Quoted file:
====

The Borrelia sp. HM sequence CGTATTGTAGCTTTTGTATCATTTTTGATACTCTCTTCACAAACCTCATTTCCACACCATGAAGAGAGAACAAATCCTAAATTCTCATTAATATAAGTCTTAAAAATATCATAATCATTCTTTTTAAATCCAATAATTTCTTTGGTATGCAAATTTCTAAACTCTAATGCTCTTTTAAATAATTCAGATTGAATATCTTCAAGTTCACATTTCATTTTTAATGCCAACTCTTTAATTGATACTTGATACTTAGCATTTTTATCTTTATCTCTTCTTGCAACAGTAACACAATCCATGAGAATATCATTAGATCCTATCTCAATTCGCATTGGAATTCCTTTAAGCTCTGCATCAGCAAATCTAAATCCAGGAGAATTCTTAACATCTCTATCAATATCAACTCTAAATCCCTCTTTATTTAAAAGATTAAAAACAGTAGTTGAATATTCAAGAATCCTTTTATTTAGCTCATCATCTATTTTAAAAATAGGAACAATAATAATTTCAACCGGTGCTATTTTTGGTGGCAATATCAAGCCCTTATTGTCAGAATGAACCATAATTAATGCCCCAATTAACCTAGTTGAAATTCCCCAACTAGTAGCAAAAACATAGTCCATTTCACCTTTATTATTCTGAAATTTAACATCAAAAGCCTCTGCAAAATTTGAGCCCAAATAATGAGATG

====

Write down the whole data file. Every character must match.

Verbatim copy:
The Borrelia sp. HM sequence CGTATTGTAGCTTTTGTATCATTTTTGATACTCTCTTCACAAACCTCATTTCCACACCATGAAGAGAGAACAAATCCTAAATTCTCATTAATATAAGTCTTAAAAATATCATAATCATTCTTTTTAAATCCAATAATTTCTTTGGTATGCAAATTTCTAAACTCTAATGCTCTTTTAAATAATTCAGATTGAATATCTTCAAGTTCACATTTCATTTTTAATGCCAACTCTTTAATTGATACTTGATACTTAGCATTTTTATCTTTATCTCTTCTTGCAACAGTAACACAATCCATGAGAATATCATTAGATCCTATCTCAATTCGCATTGGAATTCCTTTAAGCTCTGCATCAGCAAATCTAAATCCAGGAGAATTCTTAACATCTCTATCAATATCAACTCTAAATCCCTCTTTATTTAAAAGATTAAAAACAGTAGTTGAATATTCAAGAATCCTTTTATTTAGCTCATCATCTATTTTAAAAATAGGAACAATAATAATTTCAACCGGTGCTATTTTTGGTGGCAATATCAAGCCCTTATTGTCAGAATGAACCATAATTAATGCCCCAATTAACCTAGTTGAAATTCCCCAACTAGTAGCAAAAACATAGTCCATTTCACCTTTATTATTCTGAAATTTAACATCAAAAGCCTCTGCAAAATTTGAGCCCAAATAATGAGATG